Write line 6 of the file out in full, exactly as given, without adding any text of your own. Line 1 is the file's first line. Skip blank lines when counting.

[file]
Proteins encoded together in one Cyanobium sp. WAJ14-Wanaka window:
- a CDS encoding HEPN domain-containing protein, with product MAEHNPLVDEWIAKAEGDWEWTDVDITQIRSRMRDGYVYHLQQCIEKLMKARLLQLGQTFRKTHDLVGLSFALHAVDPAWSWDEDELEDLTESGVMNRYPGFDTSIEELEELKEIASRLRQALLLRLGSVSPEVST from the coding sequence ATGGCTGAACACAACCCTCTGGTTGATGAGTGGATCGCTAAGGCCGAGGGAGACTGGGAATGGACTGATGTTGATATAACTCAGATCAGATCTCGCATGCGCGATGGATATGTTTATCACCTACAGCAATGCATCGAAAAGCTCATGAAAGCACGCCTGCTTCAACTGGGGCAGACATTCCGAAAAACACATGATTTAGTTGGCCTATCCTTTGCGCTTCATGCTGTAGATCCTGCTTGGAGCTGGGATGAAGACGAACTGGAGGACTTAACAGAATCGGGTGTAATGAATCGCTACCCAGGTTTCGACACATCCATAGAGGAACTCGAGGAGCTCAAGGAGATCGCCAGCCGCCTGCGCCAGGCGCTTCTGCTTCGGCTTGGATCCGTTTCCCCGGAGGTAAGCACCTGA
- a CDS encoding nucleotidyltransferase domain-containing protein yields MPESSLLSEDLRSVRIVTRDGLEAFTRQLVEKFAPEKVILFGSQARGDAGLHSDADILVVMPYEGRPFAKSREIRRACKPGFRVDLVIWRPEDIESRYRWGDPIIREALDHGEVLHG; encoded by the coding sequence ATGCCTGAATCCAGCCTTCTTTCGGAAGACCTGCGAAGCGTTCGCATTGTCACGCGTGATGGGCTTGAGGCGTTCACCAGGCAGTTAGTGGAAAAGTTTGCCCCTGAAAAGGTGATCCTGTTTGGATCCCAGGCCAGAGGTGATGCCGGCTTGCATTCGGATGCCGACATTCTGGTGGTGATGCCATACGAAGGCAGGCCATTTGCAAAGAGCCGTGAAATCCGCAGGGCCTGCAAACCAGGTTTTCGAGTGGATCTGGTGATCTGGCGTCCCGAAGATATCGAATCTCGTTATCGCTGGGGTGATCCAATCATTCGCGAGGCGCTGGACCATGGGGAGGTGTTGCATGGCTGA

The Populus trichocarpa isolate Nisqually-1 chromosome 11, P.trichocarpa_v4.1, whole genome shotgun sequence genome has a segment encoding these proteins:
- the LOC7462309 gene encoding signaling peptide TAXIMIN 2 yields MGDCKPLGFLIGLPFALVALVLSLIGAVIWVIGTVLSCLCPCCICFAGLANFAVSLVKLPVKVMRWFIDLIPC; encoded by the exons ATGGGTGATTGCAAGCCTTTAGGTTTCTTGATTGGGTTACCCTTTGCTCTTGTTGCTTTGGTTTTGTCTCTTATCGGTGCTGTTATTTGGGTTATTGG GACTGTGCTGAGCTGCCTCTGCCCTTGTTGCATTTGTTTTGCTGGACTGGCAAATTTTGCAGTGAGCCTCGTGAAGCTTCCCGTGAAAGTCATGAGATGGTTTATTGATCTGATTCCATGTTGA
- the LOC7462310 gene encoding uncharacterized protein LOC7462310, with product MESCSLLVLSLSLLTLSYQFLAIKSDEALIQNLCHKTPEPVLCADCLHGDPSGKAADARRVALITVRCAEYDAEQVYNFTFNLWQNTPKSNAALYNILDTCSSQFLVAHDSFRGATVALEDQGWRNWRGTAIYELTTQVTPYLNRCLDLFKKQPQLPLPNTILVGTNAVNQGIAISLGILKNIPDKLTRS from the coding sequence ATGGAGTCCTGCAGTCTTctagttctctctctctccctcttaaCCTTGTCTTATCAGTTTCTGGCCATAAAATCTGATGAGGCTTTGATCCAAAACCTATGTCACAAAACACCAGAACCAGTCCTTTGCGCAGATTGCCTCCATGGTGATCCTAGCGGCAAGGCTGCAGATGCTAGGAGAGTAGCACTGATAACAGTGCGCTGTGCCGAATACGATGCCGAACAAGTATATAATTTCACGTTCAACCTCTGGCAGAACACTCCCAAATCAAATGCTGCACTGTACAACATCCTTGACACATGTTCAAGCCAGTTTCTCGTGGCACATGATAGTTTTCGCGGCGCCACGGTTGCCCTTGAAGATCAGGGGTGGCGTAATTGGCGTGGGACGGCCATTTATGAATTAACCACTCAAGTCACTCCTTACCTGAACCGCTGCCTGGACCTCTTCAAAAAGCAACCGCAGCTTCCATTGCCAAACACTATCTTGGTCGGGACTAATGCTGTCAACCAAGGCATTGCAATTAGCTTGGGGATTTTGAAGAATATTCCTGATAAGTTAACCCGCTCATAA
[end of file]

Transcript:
- the LOC7462310 gene encoding uncharacterized protein LOC7462310, with product MESCSLLVLSLSLLTLSYQFLAIKSDEALIQNLCHKTPEPVLCADCLHGDPSGKAADARRVALITVRCAEYDAEQVYNFTFNLWQNTPKSNAALYNILDTCSSQFLVAHDSFRGATVALEDQGWRNWRGTAIYELTTQVTPYLNRCLDLFKKQPQLPLPNTILVGTNAVNQGIAISLGILKNIPDKLTRS from the coding sequence ATGGAGTCCTGCAGTCTTctagttctctctctctccctcttaaCCTTGTCTTATCAGTTTCTGGCCATAAAATCTGATGAGGCTTTGATCCAAAACCTATGTCACAAAACACCAGAACCAGTCCTTTGCGCAGATTGCCTCCATGGTGATCCTAGCGGCAAGGCTGCAGATGCTAGGAGAGTAGCACTGATAACAGTGCGCTGTGCCGAATACGATGCCGAACAAGTATATAATTTCACGTTCAACCTCTGGCAGAACACTCCCAAATCAAATGCTGCACTGTACAACATCCTTGACACATGTTCAAGCCAGTTTCTCGTGGCACATGATAGTTTTCGCGGCGCCACGGTTGCCCTTGAAGATCAGGGGTGGCGTAATTGGCGTGGGACGGCCATTTATGAATTAACCACTCAAGTCACTCCTTACCTGAACCGCTGCCTGGACCTCTTCAAAAAGCAACCGCAGCTTCCATTGCCAAACACTATCTTGGTCGGGACTAATGCTGTCAACCAAGGCATTGCAATTAGCTTGGGGATTTTGAAGAATATTCCTGATAAGTTAACCCGCTCATAA